Effects of macrolides on total HDAC activity and Akt phosphorylation under oxidative stress. (A) Reduction of HDAC activity in PMA-differentiated U937 cells, and reversal by N-acetyl cysteine (NAC). Cells were treated with PMA (50 ng mL−1) for 48 h, and NAC 100 μM was treated 20 min before and 24 h after PMA treatment. (B) Effects of macrolides on total HDAC activity in PMA-differentiated U937 cells. Cells were pretreated with macrolides (10 to 330 μM) for 20 min and then treated with H2O2 (1 mM) for 30 min. Total HDAC activity was determined by in-cell HDAC activity assay. (C) Effects of macrolides on H2O2-induced phosphorylation of Akt in PMA-differentiated U937 cells. Cells were pretreated with macrolides (33 to 330 μM) for 20 min, followed by H2O2 (1 mM) stimulation for 30 min. Phosphorylation levels of Akt were measured by Western blot (C) and calculated relative to total Akt protein (D). Values represent means of three experiments ± SEM. #P < 0.05 (vs. vehicle control), *P < 0.05, **P < 0.01 (vs. treatment with H2O2).

    H2O2 (1 mM) also clearly increased the level of Akt phosphorylation (Figure 3C,D). SOL inhibited the H2O2-induced Akt phosphorylation in a concentration-dependent manner, and the IC50 value was 21 μM, and the level was similar to the EnC300 for HDAC activity by SOL (6.7 μM, Table 2). EM also concentration-dependently inhibited Akt phosphorylation and showed 46% inhibition at 100 μM. However, the inhibitory activity was not increased at 333 μM. Both CAM and AZM also weakly inhibited it with IC50 values of 201 and 247 μM respectively (Figure 3C,D) (Table 2).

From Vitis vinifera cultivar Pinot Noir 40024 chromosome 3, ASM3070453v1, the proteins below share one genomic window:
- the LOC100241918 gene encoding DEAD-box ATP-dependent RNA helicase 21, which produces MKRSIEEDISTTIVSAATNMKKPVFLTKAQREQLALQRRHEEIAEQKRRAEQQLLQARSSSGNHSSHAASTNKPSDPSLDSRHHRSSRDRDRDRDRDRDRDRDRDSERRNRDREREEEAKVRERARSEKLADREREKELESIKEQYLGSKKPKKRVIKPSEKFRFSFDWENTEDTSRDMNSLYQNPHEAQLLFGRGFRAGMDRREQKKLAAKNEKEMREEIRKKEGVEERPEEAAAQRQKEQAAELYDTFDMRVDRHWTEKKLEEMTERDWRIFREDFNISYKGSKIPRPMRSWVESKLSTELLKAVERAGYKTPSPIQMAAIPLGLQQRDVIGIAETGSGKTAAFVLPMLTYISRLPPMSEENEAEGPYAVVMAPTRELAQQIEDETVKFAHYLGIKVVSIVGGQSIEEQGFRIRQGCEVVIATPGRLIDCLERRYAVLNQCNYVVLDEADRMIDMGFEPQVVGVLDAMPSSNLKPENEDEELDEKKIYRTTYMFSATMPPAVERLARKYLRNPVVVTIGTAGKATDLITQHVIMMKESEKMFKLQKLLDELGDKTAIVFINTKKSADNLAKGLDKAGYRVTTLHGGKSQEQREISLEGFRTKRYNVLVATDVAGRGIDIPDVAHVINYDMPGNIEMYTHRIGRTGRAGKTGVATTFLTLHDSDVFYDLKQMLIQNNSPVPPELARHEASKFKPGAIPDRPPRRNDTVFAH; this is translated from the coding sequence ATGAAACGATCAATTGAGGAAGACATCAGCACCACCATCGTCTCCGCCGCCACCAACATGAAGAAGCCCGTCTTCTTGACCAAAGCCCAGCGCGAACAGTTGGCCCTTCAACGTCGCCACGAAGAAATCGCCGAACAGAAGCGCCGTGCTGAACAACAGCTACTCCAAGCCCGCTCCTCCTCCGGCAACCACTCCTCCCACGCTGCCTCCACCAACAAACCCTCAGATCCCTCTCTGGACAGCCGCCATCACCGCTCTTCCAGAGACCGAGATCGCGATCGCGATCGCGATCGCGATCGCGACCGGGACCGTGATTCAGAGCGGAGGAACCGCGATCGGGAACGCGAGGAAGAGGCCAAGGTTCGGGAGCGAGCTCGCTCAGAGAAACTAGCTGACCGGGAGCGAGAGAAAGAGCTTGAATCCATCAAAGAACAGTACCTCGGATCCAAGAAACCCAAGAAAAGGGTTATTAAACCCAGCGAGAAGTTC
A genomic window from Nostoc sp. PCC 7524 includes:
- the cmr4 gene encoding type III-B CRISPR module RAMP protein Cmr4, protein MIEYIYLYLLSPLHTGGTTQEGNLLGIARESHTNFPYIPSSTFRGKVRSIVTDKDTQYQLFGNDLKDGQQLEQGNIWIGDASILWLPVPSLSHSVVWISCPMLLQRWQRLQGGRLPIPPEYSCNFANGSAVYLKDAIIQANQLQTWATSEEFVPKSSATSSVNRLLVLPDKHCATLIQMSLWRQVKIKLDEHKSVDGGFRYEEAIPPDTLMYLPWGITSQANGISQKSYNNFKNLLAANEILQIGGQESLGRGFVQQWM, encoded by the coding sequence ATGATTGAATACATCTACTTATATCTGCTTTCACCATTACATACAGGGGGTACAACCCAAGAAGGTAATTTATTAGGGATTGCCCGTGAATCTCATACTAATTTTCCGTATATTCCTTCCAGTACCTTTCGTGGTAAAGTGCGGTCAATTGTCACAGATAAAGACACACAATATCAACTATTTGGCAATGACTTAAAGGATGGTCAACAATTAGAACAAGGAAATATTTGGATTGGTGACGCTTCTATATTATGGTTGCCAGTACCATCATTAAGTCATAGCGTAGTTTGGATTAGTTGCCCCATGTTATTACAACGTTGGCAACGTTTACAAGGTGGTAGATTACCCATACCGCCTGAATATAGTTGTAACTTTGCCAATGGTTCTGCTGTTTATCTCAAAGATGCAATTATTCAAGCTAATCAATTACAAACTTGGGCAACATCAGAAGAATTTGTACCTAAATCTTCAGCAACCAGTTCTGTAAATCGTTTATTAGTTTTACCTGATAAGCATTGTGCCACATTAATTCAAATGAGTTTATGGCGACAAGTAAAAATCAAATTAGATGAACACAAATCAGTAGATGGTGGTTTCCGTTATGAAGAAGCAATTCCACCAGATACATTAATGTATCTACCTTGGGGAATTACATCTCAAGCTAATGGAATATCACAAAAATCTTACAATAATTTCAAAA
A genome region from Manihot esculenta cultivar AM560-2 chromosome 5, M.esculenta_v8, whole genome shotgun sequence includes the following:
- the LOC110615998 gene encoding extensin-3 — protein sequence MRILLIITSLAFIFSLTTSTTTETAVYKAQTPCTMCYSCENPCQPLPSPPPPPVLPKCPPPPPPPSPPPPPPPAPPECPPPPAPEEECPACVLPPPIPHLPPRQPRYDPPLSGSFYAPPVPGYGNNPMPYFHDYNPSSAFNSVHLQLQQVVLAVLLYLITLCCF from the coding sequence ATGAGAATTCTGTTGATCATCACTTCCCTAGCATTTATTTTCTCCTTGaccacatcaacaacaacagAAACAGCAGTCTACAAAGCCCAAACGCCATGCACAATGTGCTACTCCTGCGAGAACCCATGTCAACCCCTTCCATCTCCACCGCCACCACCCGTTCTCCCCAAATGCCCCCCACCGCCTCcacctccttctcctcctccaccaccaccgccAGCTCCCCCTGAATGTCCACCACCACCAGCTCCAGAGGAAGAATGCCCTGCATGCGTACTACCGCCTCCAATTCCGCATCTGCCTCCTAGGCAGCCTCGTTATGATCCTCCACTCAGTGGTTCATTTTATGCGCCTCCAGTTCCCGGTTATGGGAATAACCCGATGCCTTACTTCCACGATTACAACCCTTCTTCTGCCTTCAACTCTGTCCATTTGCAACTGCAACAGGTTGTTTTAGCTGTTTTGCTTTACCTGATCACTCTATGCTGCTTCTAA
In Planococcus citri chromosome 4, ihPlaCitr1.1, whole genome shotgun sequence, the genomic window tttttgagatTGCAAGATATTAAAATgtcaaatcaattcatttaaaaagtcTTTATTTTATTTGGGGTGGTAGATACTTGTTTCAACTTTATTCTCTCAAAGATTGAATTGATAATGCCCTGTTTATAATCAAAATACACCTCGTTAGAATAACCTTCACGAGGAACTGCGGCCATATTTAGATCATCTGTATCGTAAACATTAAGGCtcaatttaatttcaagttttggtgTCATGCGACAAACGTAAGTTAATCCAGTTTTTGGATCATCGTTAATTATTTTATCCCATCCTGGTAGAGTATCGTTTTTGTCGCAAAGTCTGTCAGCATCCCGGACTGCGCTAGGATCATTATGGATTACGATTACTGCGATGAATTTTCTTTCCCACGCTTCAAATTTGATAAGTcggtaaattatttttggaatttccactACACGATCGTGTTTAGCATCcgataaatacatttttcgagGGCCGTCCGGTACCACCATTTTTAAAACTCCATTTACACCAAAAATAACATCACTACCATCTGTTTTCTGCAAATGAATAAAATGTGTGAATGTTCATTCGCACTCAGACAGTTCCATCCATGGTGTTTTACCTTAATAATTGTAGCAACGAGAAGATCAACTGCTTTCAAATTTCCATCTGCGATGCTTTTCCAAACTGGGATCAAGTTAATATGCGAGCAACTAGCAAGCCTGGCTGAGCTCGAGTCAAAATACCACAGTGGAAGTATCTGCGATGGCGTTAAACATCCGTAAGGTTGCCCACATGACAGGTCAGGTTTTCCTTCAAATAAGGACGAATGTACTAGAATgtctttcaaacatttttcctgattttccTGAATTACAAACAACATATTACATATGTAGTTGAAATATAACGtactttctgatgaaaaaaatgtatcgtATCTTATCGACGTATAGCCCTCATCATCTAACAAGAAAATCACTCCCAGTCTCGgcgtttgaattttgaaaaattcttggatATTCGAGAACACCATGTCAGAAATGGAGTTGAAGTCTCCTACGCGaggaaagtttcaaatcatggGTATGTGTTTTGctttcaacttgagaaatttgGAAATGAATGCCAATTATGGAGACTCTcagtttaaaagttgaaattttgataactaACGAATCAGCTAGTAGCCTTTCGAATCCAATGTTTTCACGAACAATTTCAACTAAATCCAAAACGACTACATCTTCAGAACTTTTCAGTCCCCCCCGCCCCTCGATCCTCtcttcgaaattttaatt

Table 2. Effect of macrolides on H2O2-induced reduction of HDAC activity and Akt phosphorylation
    HDAC activity pAkt
    (H2O2, 1 mM, 30 min) (H2O2, 1 mM, 30 min)
    EnC300 (μM) IC50(μM)
    SOL 6.7 21
    EM 101 46% at 100 μM
    CAM 128 201
    AZM 169 247
    • EnC300: concentrations to achieve to 300% of the level of PMA-H2O2 control.

    Although effects of macrolides on PI3K enzyme activity were evaluated as the molecular mechanism of inhibition of Akt phosphorylation, none of macrolides inhibited PI3Kα, β, γ and δ enzyme activity up to 333 μM (Supporting Information Table S3).

    Protein phosphatase PP2A is involved in SOL-mediated effects

    As pAkt is reported to be dephosphorylated by phosphatase PP2A, we investigated the effects of okadaic acid (OA) (10−9 M), a selective PP2A inhibitor, on restoration of corticosteroid sensitivity by SOL. Although pretreatment with SOL (10 μM) completely restored Dex sensitivity reduced under H2O2 (500 μM, 1 h) in PMA-differentiated U937 cells (Dex-IC50: 8.5 ± 0.59 nM in vehicle control, 38.5 ± 3.4 nM in H2O2, 5.0 ± 0.69 nM μM in H2O2 with SOL, n = 3). However, OA treatment completely reversed SOL effects (45.8 ± 7.4 nM in H2O2 with SOL plus OA, n = 3) (Figure 4A).